At Holton Community Hospital in rural Holton, Kan., two cast-iron atmospheric boilers and three gas-fired water heaters that had been in place for nearly 20 years were operating inefficiently.
>” […] Based on the boiler-plate outputs and firing rates of the existing boilers and domestic water heaters at design conditions and outputs, three Knight XL heating boilers with inputs of 500,000 Btuh, two 119-gal. Squire indirect water heaters, and a 119-gal. buffer tank were selected. […]
On one of the Knight XL heating boilers, a Grundfos MAGNA3 variable-speed circulator pump was installed. The boiler controls the speed of the pump using the built-in Smart System. When the boiler modulates down, the pump slows to maintain a constant temperature rise across the heat exchanger at all times. Reducing pump revolutions reduces power consumption tremendously.
Monitoring equipment was placed on both the lead boiler and the member boiler not dedicated to domestic water. The lead boiler had the MAGNA3 40-80 F variable-speed circulator pump, while the member boiler used the UPS 43-100 F constant-speed circulator pump.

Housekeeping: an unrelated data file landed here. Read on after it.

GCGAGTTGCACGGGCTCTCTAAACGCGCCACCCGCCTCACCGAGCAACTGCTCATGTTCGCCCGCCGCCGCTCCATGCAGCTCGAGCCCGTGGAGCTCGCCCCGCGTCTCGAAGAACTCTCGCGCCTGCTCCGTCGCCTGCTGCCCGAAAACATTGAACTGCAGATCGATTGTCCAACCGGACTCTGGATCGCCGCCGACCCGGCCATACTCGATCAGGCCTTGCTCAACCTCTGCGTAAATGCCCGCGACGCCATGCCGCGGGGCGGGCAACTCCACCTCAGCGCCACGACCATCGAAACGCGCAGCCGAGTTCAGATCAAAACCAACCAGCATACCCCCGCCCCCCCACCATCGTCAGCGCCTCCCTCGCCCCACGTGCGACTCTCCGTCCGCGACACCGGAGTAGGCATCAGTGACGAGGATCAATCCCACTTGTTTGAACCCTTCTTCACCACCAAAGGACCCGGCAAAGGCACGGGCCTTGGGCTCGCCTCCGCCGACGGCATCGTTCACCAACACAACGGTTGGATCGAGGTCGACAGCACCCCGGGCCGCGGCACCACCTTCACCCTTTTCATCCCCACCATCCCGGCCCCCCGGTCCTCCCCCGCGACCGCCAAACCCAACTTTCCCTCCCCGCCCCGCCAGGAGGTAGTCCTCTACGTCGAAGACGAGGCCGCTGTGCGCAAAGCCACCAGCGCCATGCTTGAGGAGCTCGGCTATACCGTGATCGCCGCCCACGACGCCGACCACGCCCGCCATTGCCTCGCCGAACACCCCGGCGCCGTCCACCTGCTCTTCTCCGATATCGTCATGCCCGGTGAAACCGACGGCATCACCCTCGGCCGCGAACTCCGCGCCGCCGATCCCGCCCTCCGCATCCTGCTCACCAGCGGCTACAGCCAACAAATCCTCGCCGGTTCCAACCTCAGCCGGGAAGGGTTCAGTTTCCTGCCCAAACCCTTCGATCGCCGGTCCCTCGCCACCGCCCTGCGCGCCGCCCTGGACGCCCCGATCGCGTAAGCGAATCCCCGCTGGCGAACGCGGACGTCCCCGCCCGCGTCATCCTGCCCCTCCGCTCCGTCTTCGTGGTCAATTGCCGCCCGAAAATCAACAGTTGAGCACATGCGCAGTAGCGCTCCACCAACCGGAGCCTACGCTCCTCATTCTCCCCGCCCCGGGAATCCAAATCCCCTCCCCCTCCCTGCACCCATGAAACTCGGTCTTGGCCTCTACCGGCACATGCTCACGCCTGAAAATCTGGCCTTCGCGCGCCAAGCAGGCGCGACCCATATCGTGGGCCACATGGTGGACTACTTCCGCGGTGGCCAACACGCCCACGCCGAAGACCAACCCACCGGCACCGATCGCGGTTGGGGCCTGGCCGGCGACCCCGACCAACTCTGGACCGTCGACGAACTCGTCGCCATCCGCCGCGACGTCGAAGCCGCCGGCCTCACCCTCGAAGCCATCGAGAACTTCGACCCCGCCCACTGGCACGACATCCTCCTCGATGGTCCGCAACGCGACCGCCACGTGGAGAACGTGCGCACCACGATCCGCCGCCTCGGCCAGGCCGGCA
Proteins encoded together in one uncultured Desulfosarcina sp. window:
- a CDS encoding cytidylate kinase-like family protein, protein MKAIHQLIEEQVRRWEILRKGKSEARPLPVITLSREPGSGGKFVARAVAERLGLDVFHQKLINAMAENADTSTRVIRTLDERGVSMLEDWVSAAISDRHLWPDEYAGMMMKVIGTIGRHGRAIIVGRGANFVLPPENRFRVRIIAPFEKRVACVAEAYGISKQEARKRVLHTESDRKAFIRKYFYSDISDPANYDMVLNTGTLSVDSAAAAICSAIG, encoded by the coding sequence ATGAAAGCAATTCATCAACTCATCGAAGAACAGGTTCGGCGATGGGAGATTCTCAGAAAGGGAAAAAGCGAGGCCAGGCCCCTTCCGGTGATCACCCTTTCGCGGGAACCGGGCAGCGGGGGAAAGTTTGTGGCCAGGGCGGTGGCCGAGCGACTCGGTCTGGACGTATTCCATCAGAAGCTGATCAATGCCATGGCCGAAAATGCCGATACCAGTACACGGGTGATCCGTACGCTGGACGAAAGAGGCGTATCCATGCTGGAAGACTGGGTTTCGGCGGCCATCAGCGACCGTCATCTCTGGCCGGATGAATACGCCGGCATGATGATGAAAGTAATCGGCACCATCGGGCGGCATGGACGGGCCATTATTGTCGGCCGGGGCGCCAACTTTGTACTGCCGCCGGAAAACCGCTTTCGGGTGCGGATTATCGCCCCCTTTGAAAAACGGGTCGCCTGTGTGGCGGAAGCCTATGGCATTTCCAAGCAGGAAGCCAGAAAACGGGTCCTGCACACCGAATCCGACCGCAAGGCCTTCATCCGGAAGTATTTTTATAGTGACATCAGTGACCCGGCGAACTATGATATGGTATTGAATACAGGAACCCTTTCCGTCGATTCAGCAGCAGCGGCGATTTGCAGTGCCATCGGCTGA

For analysis, the team compared two similar days, March 20 and 21, at a time when only the two monitored boilers would be running. At that time, domestic water use would be unlikely, reducing the chance the third boiler would fire and affect the measured values.Figure 1 shows the power consumed by the constant-speed circulator and the variable-speed circulator when each was the lead.
FIGURE 1. Pump power consumption.
Pump-speed modulation resulted in significant energy savings. The MAGNA3 reached a maximum power usage of 270 W, but slowed to a minimum of just over 50 W, while the UPS ran at a continuous 365 W. Over the course of the hour, the MAGNA3 averaged 156 W.
With Smart System, the boiler adjusts the flow through its heat exchanger to control delta-T as well as system median temperature. Delta-T across the boiler is constant, resulting in enhanced building comfort, increased heat transfer, and electricity savings.
In January 2014, Holton Community Hospital spent a total of $1,207.31 on gas and electricity. In comparison, the hospital’s gas and electricity bills for January 2013 were $2,805.41—more than twice as much. […]”<
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